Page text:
PNSR Perú

This Program has already been implemented in the Peruvian Amazonas Basin with a total success and a huge positive impact in the live of local populations.

"The best way to make investments attractive is to pack smaller projects together"

Packing together between 200 and 400 rural communities of around 100-2000 people each, with safe water access problems in the Congo basin could be the starting point.

Each of those communities would be supplied with an EPC project that will include the needed technical solution for treating the raw water and give safe pure water to its population, as well as the training of local communities in healthy habits (especially related to water) and the operation and maintenance of the water treatment plants for two years, forming the local technicians in the O&M of the plants.

The Technical Solution

Financing would be key for the project, as RDC is a fragile country.

The project is roughly estimated to cost around 50 millions USD and has an implementation time of between six to nine months and a operation and maintenance of two years.

In this case, and taking into account ODA received by the RDC we would need to mobilize blended public and private finance to be able to implement the project. ODA on its own would be incapable to meet the financing needs but it could leverage and give catalytic support to help mobilize substantially more private capital. In the current context of low interest rates that is expected to hold in the medium term, private capital can generate profit for its owners while also producing significant development benefits.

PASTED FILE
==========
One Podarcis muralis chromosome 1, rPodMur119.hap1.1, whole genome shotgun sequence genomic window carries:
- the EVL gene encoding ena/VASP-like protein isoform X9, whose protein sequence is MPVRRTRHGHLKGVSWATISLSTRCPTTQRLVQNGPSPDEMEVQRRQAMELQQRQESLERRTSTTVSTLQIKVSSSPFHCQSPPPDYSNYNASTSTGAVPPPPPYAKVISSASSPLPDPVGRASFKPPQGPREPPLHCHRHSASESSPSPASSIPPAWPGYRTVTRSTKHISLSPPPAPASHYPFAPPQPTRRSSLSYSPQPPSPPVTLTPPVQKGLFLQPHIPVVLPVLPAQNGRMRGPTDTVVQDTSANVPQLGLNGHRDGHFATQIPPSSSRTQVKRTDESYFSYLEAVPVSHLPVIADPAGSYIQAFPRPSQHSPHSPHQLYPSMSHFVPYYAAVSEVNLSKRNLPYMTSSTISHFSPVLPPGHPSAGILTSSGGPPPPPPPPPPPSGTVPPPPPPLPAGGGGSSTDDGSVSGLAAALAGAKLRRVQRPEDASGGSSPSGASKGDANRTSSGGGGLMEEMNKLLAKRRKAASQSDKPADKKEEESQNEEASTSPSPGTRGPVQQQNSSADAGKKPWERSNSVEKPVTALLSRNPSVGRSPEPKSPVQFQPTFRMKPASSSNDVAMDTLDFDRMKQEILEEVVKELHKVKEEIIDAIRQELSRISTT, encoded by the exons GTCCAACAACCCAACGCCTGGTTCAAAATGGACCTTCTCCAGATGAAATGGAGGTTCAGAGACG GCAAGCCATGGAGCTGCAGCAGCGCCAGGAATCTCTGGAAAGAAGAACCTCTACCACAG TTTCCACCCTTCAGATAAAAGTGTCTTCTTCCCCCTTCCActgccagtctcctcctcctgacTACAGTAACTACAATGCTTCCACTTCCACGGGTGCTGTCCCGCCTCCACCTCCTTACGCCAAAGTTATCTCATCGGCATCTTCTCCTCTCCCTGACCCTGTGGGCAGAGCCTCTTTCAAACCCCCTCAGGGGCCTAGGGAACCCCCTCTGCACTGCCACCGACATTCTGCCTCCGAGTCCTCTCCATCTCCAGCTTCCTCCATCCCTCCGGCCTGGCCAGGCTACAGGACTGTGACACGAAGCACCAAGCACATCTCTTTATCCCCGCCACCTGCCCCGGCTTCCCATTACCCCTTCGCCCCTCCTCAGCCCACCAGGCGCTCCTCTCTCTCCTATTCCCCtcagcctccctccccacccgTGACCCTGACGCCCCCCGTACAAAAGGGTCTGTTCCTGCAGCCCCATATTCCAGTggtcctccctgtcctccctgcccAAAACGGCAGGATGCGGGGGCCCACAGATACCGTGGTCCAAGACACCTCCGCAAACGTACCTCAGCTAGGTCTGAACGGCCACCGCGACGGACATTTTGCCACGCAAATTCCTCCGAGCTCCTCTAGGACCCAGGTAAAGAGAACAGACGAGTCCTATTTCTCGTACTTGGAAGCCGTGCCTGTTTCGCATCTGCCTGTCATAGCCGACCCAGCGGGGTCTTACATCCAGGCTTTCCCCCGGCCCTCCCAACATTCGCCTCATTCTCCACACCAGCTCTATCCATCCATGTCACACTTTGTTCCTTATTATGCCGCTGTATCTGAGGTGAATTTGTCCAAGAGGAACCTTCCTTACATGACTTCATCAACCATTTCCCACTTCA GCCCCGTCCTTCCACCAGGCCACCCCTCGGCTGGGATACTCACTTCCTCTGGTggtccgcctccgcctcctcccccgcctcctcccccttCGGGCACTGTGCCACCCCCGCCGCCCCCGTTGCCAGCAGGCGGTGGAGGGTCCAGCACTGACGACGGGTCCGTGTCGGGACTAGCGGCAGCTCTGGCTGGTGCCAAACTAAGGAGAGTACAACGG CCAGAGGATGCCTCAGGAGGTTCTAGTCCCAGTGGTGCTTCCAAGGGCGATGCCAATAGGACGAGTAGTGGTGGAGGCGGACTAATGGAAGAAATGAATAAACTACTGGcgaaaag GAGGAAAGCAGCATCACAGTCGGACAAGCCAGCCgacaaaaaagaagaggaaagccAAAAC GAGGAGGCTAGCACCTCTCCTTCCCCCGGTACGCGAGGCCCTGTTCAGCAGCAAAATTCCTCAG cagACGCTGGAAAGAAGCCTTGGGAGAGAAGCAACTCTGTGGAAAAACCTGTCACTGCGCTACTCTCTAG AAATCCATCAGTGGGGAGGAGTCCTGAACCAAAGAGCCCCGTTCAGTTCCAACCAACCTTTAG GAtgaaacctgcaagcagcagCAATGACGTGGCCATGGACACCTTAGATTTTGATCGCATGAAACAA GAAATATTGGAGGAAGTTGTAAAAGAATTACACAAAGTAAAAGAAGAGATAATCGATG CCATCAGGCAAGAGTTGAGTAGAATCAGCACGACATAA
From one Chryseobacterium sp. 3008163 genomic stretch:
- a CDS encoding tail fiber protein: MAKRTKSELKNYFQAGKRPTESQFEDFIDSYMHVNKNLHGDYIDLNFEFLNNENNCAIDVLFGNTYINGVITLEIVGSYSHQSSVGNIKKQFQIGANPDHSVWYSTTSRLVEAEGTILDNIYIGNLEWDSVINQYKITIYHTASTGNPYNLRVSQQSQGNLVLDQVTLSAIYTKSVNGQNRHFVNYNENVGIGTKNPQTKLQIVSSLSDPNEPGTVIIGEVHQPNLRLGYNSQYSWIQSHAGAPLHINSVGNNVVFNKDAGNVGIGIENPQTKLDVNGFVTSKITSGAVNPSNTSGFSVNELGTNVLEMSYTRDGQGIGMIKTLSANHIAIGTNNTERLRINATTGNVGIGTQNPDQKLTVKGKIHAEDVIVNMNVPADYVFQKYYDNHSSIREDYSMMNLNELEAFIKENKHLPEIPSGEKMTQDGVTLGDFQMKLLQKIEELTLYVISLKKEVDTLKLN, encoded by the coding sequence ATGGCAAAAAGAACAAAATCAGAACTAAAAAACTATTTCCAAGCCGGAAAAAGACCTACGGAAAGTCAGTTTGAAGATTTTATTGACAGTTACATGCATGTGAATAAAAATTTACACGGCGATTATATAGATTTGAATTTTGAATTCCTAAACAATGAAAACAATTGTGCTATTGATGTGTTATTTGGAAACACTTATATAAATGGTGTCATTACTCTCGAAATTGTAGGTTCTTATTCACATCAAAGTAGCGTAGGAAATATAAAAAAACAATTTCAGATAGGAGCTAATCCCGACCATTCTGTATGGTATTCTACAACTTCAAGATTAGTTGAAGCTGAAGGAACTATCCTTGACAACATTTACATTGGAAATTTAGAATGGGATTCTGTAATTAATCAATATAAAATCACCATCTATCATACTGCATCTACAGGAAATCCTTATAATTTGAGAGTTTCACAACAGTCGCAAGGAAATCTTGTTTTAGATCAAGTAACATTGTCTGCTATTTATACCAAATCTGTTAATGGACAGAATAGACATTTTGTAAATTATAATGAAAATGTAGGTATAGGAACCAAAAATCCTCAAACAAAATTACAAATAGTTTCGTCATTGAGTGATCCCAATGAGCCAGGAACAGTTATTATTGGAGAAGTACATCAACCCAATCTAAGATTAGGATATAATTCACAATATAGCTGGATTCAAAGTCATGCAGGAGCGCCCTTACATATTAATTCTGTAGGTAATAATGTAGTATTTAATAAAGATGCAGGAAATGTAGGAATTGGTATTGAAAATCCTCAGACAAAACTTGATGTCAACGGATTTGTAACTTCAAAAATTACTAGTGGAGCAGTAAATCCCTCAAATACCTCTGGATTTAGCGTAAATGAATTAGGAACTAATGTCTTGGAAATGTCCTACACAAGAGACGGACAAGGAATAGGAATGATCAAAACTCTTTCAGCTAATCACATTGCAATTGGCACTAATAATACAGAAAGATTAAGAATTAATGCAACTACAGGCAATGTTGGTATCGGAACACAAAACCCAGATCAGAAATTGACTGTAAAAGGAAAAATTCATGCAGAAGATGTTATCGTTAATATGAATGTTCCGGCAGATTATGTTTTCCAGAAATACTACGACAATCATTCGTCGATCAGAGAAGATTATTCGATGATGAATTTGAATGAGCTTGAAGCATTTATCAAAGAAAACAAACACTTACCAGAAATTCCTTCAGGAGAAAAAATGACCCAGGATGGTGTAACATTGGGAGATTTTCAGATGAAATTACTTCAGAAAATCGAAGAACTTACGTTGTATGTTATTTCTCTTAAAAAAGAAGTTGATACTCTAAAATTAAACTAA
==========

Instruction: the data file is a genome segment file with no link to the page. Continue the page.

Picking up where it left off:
For that we would propose the following structure for the financing

  • Small Equity from the Government of the RDC: 10%
  • Equity or grant from the MDB'S (AfDB or WB): 20%
  • Guarantee from MIGA
  • Long term private financing (sovereign funds, pension funds, infrastructure funds): 70%

This approach is only an example of an hypothetic scheme to finance a development project in a fragile country. It takes into consideration the needs of rural people in a developing country and it is oriented by the Sustainable Development Goals.

CONCLUSIONS

SDG are Critical for Development

It is critical for developing countries to move forward to the consecution of the Sustainable Development Goals, and for that, developed and developing countries, MDB's, IMF, International Agencies and Private Capital must work together in order to:

  • Enhancing project preparation and risk mitigation to catalyze investment flows
  • Promoting local capital markets and facilitating greater access to local currency finance
  • Supporting local banking and other domestic finance to expand reach
  • Enhancing the impact of the private sector via inclusion and sustainability
  • Providing new and expanded channels to enhance private sector flows and expertise towards development
"If we work all together in the same direction we can attain the SDG Objectives for 2030"